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You searched for subject:(peace builder). Showing records 1 – 2 of 2 total matches.

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University of Manitoba

1. Creary, Patlee. The “mailed fist” and the “velvet glove”: A hermeneutic phenomenological study of Canadian soldiers’ roles and identity in peace support operations.

Degree: Peace and Conflict Studies, 2017, University of Manitoba

This study makes an original contribution to the peace and conflict studies literature by examining Canadian military experiences with peace builder roles. The goal of the research is to understand if, and how, Canadian soldiers transition from trained warrior to expected peace builder in international peace operations deployments. I use peace agency, third side roles, and citizen empowerment as well as ideas about ontological agency, military transmutation and cultural inversion to create a comprehensive conceptual framework for understanding the experiences of twelve former Canadian soldiers. The soldiers were deployed to international peace support missions in the former Yugoslavia, the Balkans, and Afghanistan between 1990 and 2014. Using hermeneutic phenomenological inquiry, I highlight the Canadian soldiers’ spatial, temporal, material, corporeal, and relational experiences of encounters with a peace support role, military identity, and the concept of peace in international peace support deployments. In addition to uncovering new understandings of soldiers’ experiences in peace operations, the research shows that informal peace builder roles, creating a safe space, and engaging in micro-level contact with the local lived other are relevant aspects of these soldiers’ encounters with peace. The findings of this research have implications for the way that practitioners and researchers think about peace operations, military-other contact, and intervener neutrality. In addition to identifying areas for further investigation based on the new understandings, the study highlights the importance of validating informal third side roles for soldiers in international peace operations. Advisors/Committee Members: Byrne, Sean (Peace and Conflict Studies) (supervisor), Flaherty, Maureen (Peace and Conflict Studies).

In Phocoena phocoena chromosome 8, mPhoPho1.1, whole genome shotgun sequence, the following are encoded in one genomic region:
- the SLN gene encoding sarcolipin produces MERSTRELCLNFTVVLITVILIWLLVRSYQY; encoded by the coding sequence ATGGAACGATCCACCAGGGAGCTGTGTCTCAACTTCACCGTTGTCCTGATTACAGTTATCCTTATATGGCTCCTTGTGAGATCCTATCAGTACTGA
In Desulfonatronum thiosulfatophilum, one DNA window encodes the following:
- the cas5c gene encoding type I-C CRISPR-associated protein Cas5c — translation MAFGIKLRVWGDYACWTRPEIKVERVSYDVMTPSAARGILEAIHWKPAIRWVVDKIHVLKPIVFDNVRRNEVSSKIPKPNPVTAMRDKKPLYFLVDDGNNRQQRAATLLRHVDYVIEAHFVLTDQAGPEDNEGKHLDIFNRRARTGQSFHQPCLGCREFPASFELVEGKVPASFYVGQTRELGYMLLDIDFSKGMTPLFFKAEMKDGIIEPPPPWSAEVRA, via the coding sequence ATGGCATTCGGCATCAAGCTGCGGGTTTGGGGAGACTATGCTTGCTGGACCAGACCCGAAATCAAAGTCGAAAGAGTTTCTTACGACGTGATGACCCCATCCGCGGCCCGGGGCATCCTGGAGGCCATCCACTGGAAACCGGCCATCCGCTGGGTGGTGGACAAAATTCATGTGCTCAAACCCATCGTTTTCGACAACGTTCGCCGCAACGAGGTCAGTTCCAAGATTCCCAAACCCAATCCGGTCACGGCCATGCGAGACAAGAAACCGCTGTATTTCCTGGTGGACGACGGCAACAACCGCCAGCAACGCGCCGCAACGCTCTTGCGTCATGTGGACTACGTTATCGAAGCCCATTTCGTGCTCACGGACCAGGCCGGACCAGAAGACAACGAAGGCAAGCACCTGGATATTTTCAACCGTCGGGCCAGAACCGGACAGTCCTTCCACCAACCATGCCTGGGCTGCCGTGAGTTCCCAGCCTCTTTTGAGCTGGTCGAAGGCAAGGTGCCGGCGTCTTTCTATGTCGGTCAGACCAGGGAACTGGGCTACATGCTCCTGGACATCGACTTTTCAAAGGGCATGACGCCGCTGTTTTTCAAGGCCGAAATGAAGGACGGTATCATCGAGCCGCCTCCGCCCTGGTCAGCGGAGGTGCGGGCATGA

Subjects/Keywords: Canadian soldiers; peace operations; peacebuilding; peace builder; phenomenology

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APA · Chicago · MLA · Vancouver · CSE | Export to Zotero / EndNote / Reference Manager

APA (6th Edition):

Creary, P. (2017). The “mailed fist” and the “velvet glove”: A hermeneutic phenomenological study of Canadian soldiers’ roles and identity in peace support operations. (Thesis). University of Manitoba. Retrieved from http://hdl.handle.net/1993/32996

Note: this citation may be lacking information needed for this citation format:
Not specified: Masters Thesis or Doctoral Dissertation

Chicago Manual of Style (16th Edition):

Creary, Patlee. “The “mailed fist” and the “velvet glove”: A hermeneutic phenomenological study of Canadian soldiers’ roles and identity in peace support operations.” 2017. Thesis, University of Manitoba. Accessed August 18, 2019. http://hdl.handle.net/1993/32996.

Note: this citation may be lacking information needed for this citation format:
Not specified: Masters Thesis or Doctoral Dissertation

MLA Handbook (7th Edition):

Creary, Patlee. “The “mailed fist” and the “velvet glove”: A hermeneutic phenomenological study of Canadian soldiers’ roles and identity in peace support operations.” 2017. Web. 18 Aug 2019.

Vancouver:

Creary P. The “mailed fist” and the “velvet glove”: A hermeneutic phenomenological study of Canadian soldiers’ roles and identity in peace support operations. [Internet] [Thesis]. University of Manitoba; 2017. [cited 2019 Aug 18]. Available from: http://hdl.handle.net/1993/32996.

Note: this citation may be lacking information needed for this citation format:
Not specified: Masters Thesis or Doctoral Dissertation

Council of Science Editors:

Creary P. The “mailed fist” and the “velvet glove”: A hermeneutic phenomenological study of Canadian soldiers’ roles and identity in peace support operations. [Thesis]. University of Manitoba; 2017. Available from: http://hdl.handle.net/1993/32996

Note: this citation may be lacking information needed for this citation format:
Not specified: Masters Thesis or Doctoral Dissertation


AUT University

2. Kilpatrick, Robert. The Business of Peace-building: Redeeming the Entrepreneurial Spirit for Reconciliation .

Degree: AUT University